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Economic Roots of Bahrain’s Crisis and a Needed GCC Response

Posted by Admin on March 27, 2011

http://www.truth-out.org/economic-roots-bahrain%E2%80%99s-crisis-and-a-needed-gcc-response68782

Monday 21 March 2011

by: James Zogby  |  Arab American Institute | News Analysis

All too frequently these days, I am asked whether our past polling at Zogby International gave us any advance clues to the uprisings that have occurred in several Arab countries. The answer, of course, is no. We were surprised, as, I believe, were the demonstrators themselves by the outpouring of support and the rapid growth of their movements in Tunisia, Egypt and beyond.

But while our polling couldn’t predict the uprisings, it nevertheless has been helpful in contributing to our understanding of the issues and concerns that define the political landscape in countries across the region.

In preparing for a talk on Bahrain earlier this week, I took a look at a survey of the “middle class” in Saudi Arabia, the UAE and Bahrain we conducted a few years ago for McKinsey and Company. It was most instructive. What I found, back then, in that in-depth look into the economic status and outlook of Gulf Arabs were yellow flags flying all over our Bahrain data, warning that the country’s citizens were distressed.

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We found that not only are Bahrain’s neighbors in Saudi Arabia and the UAE wealthier, in terms of macro-economic indicators, their citizens are also more satisfied with their current status and more optimistic about their prospects for the future. Ask the questions “are you better off than your parents were when they were your age” and between two-thirds to three-quarters of Saudis and Emiratis say “yes”. On the other hand, only one-third of Bahrainis would agree that they are better off than their parent’s generation. And when asked whether their children would be better off in the future, more than a half of Saudis and Emiratis agreed that they would be better off, while only 17% of Bahrainis are optimistic about the future of their offspring.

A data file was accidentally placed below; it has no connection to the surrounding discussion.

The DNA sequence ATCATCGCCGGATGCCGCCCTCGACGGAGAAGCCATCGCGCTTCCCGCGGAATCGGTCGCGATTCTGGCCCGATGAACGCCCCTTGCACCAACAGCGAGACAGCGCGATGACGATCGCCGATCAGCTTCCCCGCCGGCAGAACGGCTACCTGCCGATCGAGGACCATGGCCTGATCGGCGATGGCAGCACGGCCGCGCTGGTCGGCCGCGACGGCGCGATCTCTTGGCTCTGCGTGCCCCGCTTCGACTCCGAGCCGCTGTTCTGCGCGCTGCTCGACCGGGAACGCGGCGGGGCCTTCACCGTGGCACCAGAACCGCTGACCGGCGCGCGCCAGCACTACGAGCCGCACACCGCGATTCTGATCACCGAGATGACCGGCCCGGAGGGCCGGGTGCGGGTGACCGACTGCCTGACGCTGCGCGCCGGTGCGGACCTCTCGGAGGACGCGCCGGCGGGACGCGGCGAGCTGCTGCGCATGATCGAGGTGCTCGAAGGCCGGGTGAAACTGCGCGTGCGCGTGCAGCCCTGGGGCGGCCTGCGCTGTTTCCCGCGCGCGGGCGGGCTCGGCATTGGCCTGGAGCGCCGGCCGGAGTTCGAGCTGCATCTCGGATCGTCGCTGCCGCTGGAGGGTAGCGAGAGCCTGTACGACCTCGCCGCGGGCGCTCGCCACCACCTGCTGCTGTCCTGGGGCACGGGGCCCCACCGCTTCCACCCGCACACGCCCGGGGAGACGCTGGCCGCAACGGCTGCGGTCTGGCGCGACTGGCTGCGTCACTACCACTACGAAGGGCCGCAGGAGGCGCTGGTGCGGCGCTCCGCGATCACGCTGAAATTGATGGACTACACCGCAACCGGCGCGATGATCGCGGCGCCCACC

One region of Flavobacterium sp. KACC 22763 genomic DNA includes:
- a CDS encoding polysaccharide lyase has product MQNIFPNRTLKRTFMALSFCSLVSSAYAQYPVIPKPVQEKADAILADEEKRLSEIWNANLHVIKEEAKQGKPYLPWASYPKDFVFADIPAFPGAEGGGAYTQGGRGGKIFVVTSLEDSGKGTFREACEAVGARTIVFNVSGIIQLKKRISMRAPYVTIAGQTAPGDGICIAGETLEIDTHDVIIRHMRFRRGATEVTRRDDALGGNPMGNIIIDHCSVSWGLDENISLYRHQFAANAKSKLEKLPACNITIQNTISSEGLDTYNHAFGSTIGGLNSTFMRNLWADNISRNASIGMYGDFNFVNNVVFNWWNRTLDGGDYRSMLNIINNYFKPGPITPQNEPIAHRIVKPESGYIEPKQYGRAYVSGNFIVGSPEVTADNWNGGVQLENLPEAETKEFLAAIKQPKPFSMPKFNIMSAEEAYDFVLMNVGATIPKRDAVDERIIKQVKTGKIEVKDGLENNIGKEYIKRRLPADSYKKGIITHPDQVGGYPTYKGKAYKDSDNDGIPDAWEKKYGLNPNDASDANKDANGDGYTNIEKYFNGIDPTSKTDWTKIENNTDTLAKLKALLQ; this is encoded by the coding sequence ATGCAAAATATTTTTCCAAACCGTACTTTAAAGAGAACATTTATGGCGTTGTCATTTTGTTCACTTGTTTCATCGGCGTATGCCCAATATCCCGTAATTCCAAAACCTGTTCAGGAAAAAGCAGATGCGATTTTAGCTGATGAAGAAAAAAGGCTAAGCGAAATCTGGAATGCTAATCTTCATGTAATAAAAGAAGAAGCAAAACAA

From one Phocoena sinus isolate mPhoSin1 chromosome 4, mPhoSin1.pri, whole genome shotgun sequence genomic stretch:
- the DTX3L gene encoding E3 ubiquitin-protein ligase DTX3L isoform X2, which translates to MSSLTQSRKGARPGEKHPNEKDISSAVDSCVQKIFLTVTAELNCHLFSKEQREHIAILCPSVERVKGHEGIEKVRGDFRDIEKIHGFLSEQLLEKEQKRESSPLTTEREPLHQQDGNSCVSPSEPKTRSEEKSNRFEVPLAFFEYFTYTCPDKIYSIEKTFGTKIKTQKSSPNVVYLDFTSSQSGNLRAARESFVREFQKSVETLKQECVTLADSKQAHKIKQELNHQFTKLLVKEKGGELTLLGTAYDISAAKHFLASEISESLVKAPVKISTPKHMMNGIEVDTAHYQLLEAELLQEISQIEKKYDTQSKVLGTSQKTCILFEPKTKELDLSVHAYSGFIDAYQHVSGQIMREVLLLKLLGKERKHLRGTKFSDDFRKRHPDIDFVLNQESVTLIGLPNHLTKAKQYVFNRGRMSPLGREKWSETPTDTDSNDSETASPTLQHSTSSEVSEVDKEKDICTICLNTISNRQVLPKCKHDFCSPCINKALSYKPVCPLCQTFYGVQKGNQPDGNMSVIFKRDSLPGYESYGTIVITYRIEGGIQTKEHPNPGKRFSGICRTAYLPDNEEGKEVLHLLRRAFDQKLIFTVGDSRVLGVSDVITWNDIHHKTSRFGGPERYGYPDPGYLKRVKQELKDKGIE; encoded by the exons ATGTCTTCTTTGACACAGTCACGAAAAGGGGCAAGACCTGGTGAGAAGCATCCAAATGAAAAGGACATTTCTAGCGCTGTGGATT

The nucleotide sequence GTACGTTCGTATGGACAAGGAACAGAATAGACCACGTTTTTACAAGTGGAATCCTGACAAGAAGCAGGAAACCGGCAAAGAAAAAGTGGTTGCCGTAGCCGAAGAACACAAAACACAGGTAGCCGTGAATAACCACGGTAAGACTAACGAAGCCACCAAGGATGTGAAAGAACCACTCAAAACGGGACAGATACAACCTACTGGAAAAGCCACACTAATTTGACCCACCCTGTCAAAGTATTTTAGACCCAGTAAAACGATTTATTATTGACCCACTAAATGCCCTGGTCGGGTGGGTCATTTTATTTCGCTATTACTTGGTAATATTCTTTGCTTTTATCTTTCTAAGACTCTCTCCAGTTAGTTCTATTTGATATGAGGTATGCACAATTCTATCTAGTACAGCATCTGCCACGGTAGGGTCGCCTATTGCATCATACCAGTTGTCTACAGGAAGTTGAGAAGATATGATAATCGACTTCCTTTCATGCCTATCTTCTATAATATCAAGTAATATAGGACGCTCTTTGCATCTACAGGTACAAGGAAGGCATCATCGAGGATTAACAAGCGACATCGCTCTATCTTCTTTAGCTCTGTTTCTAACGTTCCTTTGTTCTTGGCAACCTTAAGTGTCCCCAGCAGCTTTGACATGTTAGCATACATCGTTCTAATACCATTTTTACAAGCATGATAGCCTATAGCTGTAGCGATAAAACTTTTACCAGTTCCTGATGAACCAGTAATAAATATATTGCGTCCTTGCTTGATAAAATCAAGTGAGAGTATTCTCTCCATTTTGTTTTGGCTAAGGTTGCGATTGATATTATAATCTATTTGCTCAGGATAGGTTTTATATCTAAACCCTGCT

Hard data establishes that Bahrain’s unemployment is significantly more than double that of its neighbors, but this is only part of the story. Most unemployed Saudis and Emiratis report having incomes (with some being fairly substantial coming from family support; others report income from rental properties or investments, etc). And most of those reporting themselves to be “unemployed” in those two countries come from households in which two or more individuals are employed. In Bahrain, on the other hand, most of the unemployed report having no sources of other income, most have no savings, and most come from households where only one person or no one at all is a wage-earner.

One doesn’t have to make the leap to a crude type of economic determinism to conclude that this economic stress in Bahrain would have consequences. Bahrainis report being less satisfied with their jobs and the salaries they receive, and give lower grades to government services than their neighbors in the UAE and Saudi Arabia.

While this obvious economic distress in Bahrain is only one factor among others to which one can point in an effort to account for the turmoil in the country – it is a revealing and important factor nonetheless.

The issues of political reform, concerns with discrimination, and government accountability have now been brought to the forefront in Bahrain and are the key agenda items for a much needed national dialogue. But as this broader political discussion advances (and one can only hope that it does), the economic needs of Bahrain’s people should not be ignored. Meeting economic concerns will not substitute for political reform, but not addressing these economic matters will only make advancing on the political front all the harder.